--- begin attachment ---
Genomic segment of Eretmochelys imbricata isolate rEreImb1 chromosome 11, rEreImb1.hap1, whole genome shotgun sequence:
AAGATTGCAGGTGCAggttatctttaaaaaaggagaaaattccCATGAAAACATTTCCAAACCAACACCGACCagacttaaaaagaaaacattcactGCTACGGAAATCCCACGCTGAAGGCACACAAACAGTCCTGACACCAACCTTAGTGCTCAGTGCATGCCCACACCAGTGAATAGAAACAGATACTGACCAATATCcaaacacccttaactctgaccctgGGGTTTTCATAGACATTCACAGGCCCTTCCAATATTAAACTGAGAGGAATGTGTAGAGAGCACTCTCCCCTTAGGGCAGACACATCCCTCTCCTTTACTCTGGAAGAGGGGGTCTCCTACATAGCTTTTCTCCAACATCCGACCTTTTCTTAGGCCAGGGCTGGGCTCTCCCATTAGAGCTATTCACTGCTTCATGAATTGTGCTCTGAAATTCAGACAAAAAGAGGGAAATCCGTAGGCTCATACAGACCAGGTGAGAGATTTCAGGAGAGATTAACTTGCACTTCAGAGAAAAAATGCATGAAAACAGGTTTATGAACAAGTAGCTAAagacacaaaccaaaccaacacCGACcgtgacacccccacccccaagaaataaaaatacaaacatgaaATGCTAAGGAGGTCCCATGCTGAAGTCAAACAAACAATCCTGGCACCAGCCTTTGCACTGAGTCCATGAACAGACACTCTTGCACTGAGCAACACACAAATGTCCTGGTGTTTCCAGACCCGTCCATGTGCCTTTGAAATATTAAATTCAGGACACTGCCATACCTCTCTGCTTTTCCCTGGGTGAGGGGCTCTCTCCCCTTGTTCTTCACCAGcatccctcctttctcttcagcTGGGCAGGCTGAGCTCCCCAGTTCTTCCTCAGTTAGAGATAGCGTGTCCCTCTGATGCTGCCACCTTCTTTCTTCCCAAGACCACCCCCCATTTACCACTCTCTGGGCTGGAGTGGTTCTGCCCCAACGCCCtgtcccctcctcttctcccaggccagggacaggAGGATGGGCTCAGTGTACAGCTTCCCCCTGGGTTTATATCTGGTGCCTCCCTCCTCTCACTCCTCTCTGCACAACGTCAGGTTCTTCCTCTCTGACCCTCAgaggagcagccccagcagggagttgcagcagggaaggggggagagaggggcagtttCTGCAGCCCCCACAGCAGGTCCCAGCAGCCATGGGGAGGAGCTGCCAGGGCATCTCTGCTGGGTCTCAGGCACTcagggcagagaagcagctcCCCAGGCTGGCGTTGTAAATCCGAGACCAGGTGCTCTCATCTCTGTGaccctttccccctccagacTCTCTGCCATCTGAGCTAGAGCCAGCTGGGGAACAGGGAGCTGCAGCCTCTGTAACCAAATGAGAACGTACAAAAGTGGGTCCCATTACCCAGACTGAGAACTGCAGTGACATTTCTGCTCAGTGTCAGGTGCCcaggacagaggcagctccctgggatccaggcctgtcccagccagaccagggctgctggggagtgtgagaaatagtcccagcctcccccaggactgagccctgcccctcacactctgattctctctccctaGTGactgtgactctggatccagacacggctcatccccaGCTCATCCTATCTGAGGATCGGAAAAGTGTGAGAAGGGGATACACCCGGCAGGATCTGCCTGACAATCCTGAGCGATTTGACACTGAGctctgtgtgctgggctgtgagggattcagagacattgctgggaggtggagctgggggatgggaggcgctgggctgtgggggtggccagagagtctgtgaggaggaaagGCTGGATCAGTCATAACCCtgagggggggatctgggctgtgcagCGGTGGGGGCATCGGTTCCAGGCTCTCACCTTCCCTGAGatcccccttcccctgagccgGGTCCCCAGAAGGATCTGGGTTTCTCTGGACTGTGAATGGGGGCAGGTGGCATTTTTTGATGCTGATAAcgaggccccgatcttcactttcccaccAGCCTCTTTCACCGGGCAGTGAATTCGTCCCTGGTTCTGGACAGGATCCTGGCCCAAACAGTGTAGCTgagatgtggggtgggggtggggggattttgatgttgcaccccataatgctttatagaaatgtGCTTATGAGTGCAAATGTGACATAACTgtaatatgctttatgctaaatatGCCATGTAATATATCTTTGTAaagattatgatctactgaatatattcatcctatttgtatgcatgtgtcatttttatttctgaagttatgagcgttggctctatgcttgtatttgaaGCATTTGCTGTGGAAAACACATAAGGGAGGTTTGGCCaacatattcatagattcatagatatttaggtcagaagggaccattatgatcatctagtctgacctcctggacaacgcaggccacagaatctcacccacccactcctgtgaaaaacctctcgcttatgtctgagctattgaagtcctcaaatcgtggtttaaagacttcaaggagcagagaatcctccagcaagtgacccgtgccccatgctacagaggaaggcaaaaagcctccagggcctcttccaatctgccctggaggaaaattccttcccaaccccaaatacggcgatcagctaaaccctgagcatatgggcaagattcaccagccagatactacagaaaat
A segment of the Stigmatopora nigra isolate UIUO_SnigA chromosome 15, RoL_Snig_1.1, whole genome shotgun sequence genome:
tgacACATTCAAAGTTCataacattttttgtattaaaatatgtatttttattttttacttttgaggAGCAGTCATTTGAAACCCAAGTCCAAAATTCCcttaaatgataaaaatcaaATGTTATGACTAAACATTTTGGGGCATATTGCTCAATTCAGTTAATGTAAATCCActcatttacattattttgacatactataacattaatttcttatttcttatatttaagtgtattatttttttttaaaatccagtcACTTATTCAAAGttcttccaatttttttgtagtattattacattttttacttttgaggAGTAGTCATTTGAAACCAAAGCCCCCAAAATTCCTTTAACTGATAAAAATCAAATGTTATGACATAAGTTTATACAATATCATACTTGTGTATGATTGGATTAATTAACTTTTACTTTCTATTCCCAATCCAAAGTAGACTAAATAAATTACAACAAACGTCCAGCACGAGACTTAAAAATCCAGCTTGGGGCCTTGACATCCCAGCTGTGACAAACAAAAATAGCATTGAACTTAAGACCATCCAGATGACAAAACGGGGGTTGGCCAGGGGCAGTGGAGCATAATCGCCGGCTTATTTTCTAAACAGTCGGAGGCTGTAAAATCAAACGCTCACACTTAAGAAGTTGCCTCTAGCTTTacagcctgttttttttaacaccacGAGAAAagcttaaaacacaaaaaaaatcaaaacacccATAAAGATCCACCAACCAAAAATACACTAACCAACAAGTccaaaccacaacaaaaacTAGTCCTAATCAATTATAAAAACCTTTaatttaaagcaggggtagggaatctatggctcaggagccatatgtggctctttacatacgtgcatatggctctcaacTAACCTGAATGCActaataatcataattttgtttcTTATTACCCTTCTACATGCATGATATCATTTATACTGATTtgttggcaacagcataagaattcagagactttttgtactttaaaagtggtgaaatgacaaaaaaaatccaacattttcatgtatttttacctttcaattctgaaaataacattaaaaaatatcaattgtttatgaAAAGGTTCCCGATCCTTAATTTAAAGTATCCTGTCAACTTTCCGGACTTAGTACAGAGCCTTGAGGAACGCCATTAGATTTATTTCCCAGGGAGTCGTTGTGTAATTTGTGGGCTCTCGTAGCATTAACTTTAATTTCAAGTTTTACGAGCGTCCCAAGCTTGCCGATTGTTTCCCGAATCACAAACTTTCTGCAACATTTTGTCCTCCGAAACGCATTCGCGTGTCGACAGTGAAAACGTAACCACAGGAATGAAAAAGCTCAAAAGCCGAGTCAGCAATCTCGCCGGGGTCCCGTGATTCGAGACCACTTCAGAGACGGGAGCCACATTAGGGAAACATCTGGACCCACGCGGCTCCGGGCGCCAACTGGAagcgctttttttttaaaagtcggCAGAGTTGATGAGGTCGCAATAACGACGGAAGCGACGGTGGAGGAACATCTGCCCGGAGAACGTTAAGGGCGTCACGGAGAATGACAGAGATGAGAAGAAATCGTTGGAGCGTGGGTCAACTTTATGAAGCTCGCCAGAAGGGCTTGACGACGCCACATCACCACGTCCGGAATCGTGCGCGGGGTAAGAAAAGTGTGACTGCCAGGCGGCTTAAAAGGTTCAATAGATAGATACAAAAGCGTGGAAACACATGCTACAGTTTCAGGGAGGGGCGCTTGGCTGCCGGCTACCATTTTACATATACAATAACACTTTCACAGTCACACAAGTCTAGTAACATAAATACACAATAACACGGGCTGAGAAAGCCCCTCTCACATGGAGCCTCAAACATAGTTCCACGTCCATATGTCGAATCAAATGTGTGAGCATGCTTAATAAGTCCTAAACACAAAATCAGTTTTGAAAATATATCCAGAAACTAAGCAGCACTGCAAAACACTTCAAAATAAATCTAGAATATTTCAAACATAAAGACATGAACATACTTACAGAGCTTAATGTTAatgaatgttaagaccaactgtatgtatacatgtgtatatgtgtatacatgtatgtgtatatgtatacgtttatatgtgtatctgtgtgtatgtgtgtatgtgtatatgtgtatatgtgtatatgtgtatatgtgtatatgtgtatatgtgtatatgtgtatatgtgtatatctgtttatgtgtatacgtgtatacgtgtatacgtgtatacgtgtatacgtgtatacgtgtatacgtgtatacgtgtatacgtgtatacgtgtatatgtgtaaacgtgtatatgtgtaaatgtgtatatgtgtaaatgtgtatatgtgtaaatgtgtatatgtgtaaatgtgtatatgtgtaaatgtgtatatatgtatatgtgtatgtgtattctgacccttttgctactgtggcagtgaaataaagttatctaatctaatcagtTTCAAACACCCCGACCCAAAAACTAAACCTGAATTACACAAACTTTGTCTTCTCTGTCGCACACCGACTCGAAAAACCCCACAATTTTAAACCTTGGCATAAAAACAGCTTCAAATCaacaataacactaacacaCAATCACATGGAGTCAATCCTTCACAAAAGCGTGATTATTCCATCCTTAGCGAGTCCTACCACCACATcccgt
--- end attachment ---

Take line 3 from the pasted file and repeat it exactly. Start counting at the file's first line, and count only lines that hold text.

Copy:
A segment of the Stigmatopora nigra isolate UIUO_SnigA chromosome 15, RoL_Snig_1.1, whole genome shotgun sequence genome: